For a long time the Revolutionary paintings of the great landscape painter, Hubert Robert, "Robert des ruines". were dismissed as mere essays in composition, which had little to say about the Revolution itself. It tended to be assumed that Robert's past royal and aristocratic patrons made him a covert partisan of the ancien régime. In 1989 a major exhibition, "Robert et la Révolution" began a process of reappraisal which is still ongoing (see bibliography below)
Robert's commitment to Revolutionary principles now seems clear. Despite his dangerous ties with the Crown and the nobility, he consistently refused to emigrate, and in 1791 declined the offer from Catherine the Great of a safe haven in the Russian Court. In 1793 he was admitted into the Revolutionary Commune Générale des Arts. He stoically endured imprisonment between 29th October 1793 and 5th August 1794. Although he avoided public office, he was involved in the work of transforming the Grande Galerie of the Louvre into a public museum. This project was begun before 1789, but Robert saw it as an essentially Revolutionary endeavour. It obsessed him; he painted the gallery at least ten times between 1789 and 1799, including his famous depiction of it in a imagined future state of ruin. His depictions of the Revolution rework the themes of official iconography and can legitimately be read as straightforward commemorations of Revolutionary events.
|Vue imaginaire de la Grande Galerie en ruine (1796) Louvre|
The Bastille in the first days of its demolition (1789)
In the Salon of 1789 Robert exhibited a small canvas depicting the demolition of the Bastille. Pierre Demachy later painted the same theme. The heightened scale of the building exaggerates its impact. The onlookers in the foreground are passive observers of change rather than active participants. The picture excited little comment at the time - it was praised for its veracity by one reviewer but criticised by another as too "agreeable", that is it conformed too closely to the conventional rules of the picturesque to give justice to the full horror of the Bastille.
|La Bastille dans les prémiers jours de sa demolition (1789) Musée Carnavalet http://www.carnavalet.paris.fr/en/collections/la-bastille-dans-les-premiers-jours-de-sa-demolition|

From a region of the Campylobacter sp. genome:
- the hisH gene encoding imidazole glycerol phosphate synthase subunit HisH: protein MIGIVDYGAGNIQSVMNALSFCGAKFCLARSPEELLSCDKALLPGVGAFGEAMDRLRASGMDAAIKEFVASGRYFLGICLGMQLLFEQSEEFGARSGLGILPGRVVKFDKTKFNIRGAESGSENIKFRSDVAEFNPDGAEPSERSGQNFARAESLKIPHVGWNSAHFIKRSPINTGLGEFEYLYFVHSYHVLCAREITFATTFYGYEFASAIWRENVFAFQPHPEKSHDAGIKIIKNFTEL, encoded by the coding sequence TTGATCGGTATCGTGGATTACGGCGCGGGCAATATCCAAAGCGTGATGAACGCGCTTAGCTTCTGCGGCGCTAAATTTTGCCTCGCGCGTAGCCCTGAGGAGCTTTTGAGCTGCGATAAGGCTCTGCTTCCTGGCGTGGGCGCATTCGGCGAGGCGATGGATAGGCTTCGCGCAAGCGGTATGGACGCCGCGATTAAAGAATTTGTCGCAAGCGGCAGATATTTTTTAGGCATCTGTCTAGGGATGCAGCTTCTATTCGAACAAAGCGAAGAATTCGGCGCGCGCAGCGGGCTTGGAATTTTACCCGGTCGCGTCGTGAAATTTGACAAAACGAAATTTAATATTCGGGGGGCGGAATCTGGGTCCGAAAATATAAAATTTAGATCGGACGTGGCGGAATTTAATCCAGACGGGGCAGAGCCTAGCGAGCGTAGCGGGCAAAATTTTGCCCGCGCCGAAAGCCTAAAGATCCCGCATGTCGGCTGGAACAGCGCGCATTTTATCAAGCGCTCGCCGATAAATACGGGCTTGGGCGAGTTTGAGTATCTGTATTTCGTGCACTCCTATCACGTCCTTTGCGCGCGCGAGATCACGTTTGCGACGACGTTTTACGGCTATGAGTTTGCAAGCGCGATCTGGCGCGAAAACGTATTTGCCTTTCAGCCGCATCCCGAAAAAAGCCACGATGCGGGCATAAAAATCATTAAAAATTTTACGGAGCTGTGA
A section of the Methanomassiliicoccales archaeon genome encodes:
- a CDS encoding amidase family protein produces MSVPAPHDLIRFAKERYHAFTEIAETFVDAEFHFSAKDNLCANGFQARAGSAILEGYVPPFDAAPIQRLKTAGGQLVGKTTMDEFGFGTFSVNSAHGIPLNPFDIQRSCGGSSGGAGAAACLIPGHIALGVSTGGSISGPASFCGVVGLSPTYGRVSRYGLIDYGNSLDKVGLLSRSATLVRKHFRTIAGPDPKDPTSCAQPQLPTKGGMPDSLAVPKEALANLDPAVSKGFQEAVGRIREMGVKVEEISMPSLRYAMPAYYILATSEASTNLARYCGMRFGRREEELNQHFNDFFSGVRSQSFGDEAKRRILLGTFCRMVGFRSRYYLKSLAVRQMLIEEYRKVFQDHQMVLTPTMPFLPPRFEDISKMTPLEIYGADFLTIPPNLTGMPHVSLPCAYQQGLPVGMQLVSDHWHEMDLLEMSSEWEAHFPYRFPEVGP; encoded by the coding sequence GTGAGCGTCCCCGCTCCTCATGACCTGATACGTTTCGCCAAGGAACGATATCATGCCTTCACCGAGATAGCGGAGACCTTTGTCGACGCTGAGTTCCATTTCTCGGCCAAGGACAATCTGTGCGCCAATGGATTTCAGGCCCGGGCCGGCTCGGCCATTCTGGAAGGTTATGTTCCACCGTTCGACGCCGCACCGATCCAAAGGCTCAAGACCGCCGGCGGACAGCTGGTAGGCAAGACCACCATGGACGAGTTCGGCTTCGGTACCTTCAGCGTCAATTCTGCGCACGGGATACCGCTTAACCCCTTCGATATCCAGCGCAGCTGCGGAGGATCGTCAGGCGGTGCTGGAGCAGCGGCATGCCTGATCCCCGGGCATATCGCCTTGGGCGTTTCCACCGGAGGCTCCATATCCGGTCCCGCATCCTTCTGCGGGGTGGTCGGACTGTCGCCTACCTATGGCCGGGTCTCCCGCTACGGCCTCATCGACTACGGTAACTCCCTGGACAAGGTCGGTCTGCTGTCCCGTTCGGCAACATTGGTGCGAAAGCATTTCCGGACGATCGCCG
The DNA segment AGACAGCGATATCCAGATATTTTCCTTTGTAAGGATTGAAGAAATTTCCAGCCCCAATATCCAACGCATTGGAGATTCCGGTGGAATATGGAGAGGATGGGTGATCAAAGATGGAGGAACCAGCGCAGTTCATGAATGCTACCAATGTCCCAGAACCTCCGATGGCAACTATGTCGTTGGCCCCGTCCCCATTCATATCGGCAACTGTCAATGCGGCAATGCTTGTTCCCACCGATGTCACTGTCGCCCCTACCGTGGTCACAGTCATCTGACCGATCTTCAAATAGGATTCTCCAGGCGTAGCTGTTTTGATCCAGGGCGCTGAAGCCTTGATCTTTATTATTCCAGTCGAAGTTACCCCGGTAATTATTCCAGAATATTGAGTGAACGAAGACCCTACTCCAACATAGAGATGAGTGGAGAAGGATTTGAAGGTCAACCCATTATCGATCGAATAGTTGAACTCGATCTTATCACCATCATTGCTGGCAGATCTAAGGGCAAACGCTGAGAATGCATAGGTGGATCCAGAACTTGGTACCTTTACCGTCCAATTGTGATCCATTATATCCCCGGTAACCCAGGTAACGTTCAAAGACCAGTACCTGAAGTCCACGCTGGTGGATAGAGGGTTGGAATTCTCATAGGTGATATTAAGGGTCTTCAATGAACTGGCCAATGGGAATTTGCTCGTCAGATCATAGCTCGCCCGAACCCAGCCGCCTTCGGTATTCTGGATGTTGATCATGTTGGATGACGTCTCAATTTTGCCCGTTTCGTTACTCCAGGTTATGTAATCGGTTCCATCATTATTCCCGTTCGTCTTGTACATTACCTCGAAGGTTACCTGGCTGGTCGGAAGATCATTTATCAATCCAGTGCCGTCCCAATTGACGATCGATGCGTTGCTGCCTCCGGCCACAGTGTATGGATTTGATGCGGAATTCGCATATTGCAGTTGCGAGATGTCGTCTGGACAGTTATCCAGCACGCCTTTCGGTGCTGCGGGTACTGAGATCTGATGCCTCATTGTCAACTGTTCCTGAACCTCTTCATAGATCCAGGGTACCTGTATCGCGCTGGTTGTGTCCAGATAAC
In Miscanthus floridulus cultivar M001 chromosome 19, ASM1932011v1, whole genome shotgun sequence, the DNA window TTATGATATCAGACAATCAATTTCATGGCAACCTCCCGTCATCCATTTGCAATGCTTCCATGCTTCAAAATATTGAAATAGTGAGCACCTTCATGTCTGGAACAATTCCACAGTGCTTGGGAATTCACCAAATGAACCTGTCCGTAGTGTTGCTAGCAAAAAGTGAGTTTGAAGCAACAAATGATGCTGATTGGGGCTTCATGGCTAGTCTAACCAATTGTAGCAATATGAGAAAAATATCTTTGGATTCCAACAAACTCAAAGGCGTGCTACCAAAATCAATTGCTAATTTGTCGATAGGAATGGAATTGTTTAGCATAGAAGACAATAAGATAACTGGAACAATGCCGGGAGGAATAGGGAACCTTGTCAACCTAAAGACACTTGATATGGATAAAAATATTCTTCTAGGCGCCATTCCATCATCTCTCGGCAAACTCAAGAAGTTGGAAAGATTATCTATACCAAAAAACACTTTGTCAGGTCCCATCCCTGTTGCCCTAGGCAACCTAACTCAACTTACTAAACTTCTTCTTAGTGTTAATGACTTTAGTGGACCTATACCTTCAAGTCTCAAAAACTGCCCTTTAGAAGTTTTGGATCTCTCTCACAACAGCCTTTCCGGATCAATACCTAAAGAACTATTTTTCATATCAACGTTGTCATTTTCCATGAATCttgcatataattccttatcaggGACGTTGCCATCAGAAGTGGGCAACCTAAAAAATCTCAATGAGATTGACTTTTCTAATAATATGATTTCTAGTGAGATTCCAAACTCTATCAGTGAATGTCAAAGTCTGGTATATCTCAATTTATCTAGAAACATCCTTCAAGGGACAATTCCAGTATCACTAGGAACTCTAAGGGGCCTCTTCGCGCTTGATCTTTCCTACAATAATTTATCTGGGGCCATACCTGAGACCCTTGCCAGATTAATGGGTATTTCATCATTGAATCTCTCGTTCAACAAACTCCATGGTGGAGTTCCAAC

Vivian P. Cameron "Reflections on violence and the crowd in the images of the French Revolution",
Imagining the French Revolution [American Historical Assn. digital project]
The "Day of the Wheelbarrows" and the Festival of the Federation (1790)
Robert's painting of the Fête de la Fédération of 1790, now at Versailles, hung in the salon of La Fayette's château de Lagrange and was possibly commissioned by him. In 2012 a second version was sold at auction together with a pendant La journée des brouettes (the Day of the Wheelbarrows) which depicts Parisians spontaneously coming to the assistance of workers who are preparing the Champ-de-Mars. Both occasions were key elements in official Revolutionary iconography.
|La journée des brouettes (the Day of the Wheelbarrows)|
La Fête de la Fédération Nationale, le 14 juillet 1790, au Champ-de-Mars
Christie's 16 April 2012. "Comte and Comtesse, Niel, a shared passion" SALE 3529 LOT 78
|La journée des brouettes (detail)|
The Violation of the Tombs of the Kings in the Basilica of Saint-Denis (1793)
|La violation des caveaux des rois dans la basilique de Saint-Denis en octobre 1793 http://www.carnavalet.paris.fr/fr/collections/la-violation-des-caveaux-des-rois-dans-la-basilique-de-saint-denis-en-octobre-1793|
Charlotte DENOËL, "Le vandalisme révolutionnaire", L'Histoire par l'image